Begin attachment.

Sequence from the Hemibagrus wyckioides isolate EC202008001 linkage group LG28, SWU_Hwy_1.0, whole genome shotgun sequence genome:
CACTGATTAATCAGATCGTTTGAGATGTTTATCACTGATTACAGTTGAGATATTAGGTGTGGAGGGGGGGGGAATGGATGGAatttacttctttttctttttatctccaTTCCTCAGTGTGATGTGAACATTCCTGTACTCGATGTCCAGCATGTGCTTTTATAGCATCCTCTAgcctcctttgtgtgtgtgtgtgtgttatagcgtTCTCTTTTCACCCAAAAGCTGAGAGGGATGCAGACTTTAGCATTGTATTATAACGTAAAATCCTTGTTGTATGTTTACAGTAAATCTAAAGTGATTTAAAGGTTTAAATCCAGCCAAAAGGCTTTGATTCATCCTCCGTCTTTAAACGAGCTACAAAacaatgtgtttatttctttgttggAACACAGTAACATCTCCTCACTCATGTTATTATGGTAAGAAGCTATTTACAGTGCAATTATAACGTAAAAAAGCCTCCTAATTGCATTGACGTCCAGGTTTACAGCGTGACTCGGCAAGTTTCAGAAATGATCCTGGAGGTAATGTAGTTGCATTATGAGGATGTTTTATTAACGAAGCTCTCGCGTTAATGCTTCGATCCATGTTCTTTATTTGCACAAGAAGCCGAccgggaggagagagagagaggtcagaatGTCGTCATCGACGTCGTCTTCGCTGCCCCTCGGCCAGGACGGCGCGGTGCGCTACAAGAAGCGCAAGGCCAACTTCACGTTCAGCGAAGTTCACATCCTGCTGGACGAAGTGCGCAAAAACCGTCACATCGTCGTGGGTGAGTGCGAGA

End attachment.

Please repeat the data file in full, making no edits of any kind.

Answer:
Sequence from the Hemibagrus wyckioides isolate EC202008001 linkage group LG28, SWU_Hwy_1.0, whole genome shotgun sequence genome:
CACTGATTAATCAGATCGTTTGAGATGTTTATCACTGATTACAGTTGAGATATTAGGTGTGGAGGGGGGGGGAATGGATGGAatttacttctttttctttttatctccaTTCCTCAGTGTGATGTGAACATTCCTGTACTCGATGTCCAGCATGTGCTTTTATAGCATCCTCTAgcctcctttgtgtgtgtgtgtgtgttatagcgtTCTCTTTTCACCCAAAAGCTGAGAGGGATGCAGACTTTAGCATTGTATTATAACGTAAAATCCTTGTTGTATGTTTACAGTAAATCTAAAGTGATTTAAAGGTTTAAATCCAGCCAAAAGGCTTTGATTCATCCTCCGTCTTTAAACGAGCTACAAAacaatgtgtttatttctttgttggAACACAGTAACATCTCCTCACTCATGTTATTATGGTAAGAAGCTATTTACAGTGCAATTATAACGTAAAAAAGCCTCCTAATTGCATTGACGTCCAGGTTTACAGCGTGACTCGGCAAGTTTCAGAAATGATCCTGGAGGTAATGTAGTTGCATTATGAGGATGTTTTATTAACGAAGCTCTCGCGTTAATGCTTCGATCCATGTTCTTTATTTGCACAAGAAGCCGAccgggaggagagagagagaggtcagaatGTCGTCATCGACGTCGTCTTCGCTGCCCCTCGGCCAGGACGGCGCGGTGCGCTACAAGAAGCGCAAGGCCAACTTCACGTTCAGCGAAGTTCACATCCTGCTGGACGAAGTGCGCAAAAACCGTCACATCGTCGTGGGTGAGTGCGAGA